Chances are you own a smartphone. It can do some incredible things. We can connect with people all around the world in an instant just with a few taps of our fingers. It’s amazing, but it’s only just starting. Even with the technology in most smartphones being top of the line, there is still room for growth. The biggest improvement over the last few years has been in cameras.
Most smartphones have 5- to 8-megapizel cameras in them which is double what it was just a few years ago. A few months ago at CES, the Consumer Electronics Show, a 16-megapixel digital camera was announced which also runs on the Android OS. Think of an iPod Touch with a zooming lens running Android. I’m not sure yet if I would suggest buying it as an alternative to your camera or phone, but it’s a step in the right direction.
Nokia also announced a phone with a bulging 41-megapixel camera. I would assume the phone is pretty top heavy. It makes the phone look odd. But I’m sure there are aspiring “phonetographers” who will buy it (I’m coining that word, by the way). With a wide variety of phone apps out there that let you edit and modify photos, there will be a demand for higher quality cameras in smartphones.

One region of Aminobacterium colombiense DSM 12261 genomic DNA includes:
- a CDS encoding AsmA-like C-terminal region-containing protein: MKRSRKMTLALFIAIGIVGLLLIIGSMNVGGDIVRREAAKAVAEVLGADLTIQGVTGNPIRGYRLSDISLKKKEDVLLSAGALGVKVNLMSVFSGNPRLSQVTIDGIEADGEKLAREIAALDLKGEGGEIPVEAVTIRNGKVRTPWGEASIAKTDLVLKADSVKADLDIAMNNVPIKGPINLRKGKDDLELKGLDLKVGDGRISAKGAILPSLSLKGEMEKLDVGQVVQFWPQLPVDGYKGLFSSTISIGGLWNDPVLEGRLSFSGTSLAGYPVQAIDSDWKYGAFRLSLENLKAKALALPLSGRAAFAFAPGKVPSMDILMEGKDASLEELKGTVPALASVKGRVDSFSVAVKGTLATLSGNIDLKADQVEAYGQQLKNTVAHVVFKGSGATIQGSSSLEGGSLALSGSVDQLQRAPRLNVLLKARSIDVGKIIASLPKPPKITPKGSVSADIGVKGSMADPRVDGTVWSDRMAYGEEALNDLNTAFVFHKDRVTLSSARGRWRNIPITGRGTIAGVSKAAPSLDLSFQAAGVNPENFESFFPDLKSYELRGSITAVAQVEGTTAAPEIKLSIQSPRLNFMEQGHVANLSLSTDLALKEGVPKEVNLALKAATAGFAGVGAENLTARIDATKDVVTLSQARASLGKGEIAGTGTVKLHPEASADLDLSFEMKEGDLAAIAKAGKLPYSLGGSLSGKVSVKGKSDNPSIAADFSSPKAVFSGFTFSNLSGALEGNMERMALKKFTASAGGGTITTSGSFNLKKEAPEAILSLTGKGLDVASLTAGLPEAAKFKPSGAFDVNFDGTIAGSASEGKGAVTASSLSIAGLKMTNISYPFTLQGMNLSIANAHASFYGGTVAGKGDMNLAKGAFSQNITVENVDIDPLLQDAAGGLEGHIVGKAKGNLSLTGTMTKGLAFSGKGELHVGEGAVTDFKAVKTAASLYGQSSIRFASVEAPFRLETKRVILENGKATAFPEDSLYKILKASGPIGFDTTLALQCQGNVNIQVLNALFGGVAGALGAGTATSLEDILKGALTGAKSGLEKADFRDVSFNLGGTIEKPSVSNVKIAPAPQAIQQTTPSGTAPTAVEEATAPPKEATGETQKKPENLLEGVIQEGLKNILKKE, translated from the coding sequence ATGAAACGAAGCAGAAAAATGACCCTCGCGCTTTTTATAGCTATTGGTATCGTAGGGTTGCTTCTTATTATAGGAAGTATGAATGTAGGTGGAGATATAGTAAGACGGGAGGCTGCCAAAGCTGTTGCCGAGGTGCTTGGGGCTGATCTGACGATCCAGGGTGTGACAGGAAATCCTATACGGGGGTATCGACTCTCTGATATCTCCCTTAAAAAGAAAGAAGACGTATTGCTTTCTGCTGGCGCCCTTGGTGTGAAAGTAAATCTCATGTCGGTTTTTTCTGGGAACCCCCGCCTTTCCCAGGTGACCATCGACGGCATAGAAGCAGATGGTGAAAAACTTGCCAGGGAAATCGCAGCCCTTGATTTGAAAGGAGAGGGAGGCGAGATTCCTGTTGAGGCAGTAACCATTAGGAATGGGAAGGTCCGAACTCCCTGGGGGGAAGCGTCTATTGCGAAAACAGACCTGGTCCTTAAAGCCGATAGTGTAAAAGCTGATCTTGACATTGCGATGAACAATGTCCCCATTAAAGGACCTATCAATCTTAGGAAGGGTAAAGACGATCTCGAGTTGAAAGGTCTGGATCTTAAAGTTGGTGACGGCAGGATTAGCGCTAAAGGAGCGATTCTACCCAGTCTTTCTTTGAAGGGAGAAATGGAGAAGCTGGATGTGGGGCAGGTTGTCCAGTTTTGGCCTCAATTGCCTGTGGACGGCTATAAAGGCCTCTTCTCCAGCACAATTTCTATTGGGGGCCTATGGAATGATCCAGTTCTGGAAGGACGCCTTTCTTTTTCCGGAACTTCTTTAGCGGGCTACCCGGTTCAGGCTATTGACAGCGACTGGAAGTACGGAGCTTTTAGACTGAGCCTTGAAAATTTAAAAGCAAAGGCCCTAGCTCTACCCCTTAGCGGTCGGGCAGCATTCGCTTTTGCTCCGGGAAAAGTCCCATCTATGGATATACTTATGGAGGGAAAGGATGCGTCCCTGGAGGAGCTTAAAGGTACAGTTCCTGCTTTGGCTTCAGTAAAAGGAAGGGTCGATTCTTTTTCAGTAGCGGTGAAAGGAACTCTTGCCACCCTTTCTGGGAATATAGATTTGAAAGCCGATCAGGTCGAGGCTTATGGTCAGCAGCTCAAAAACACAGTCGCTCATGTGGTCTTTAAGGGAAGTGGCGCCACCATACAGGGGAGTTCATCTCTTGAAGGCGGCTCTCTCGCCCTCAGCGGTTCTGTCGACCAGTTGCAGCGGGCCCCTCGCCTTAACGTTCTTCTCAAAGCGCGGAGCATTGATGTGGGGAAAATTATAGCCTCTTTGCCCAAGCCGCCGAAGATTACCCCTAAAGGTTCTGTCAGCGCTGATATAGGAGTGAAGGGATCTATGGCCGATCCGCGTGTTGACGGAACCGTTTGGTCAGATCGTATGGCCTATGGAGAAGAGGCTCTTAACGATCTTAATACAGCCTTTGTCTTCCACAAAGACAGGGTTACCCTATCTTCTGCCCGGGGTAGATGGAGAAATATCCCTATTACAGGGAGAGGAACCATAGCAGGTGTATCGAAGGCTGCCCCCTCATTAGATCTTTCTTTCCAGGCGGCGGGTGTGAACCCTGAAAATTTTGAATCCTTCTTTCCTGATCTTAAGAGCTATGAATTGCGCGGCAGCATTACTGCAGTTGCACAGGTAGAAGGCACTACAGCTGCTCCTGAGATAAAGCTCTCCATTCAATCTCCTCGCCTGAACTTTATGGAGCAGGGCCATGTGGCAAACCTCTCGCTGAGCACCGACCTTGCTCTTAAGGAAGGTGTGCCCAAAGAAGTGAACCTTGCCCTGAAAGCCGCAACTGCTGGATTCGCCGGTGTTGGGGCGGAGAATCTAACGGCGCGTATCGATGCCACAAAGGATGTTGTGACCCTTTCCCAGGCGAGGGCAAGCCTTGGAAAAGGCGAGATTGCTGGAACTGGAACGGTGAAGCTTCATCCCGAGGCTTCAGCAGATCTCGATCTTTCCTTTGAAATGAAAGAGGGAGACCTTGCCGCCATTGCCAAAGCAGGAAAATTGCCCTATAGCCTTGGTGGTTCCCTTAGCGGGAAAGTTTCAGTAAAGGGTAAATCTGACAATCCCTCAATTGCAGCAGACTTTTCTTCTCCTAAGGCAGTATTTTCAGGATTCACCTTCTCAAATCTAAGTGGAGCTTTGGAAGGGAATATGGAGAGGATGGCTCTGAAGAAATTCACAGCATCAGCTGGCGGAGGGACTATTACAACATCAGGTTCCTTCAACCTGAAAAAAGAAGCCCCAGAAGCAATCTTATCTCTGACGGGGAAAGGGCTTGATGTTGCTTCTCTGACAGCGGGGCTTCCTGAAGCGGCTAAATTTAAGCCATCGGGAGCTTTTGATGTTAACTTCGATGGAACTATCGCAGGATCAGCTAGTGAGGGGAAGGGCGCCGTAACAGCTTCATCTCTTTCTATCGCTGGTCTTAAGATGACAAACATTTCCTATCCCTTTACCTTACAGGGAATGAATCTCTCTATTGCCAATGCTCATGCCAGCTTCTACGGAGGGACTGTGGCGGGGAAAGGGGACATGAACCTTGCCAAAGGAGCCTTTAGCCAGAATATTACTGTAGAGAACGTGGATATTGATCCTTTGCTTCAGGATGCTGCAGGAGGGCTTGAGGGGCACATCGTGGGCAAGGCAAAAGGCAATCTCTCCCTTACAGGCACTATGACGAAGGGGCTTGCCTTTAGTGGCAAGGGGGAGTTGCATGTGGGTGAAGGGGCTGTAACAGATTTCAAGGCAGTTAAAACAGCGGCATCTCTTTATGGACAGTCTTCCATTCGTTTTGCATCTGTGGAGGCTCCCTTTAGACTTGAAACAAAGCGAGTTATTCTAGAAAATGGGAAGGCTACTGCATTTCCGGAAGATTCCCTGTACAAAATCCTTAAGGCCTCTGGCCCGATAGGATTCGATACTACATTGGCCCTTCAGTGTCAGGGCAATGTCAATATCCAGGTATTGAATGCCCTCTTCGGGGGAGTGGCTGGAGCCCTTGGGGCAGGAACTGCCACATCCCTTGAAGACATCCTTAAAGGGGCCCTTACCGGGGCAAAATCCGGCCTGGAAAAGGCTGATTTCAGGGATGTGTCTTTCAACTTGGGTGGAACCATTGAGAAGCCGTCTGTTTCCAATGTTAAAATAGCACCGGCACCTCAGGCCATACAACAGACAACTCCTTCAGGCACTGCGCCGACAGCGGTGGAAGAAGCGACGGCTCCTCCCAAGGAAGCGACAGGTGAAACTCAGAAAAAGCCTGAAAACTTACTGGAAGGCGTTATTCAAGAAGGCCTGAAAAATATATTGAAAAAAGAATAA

It’s only natural that different tools are unified as technology advances. In the next few years, you won’t be able to differentiate between the tablet and laptop. And even with the great improvements in high-end cameras by Nikon and Canon over the past few years or even months, there is still a demand for more mobility. I’ve talked to people who have expressed interest in a Dropbox-like system that allows a user to take a picture, upload it automatically, and then be able to access it later. This would be a big step forward for photojournalists. Instead of having to use a ton of memory cards and upload them later, it would be instant. Just like everything else.
Things are starting to become instant. Anything that can connect to the internet has the ability to do things instantly. It’s going to expand into other tools like household appliances and cars, but this should have happened years ago for photography. I imagine in a good five years cameras in your phones will be as quality as the most expensive digital Canon on the market. Along with it you’ll be able to take, upload, and share photos instantly with anyone over almost any service. We’ll get there but for right now we must deal with lugging around phones, cameras, and a crap load of SD cards.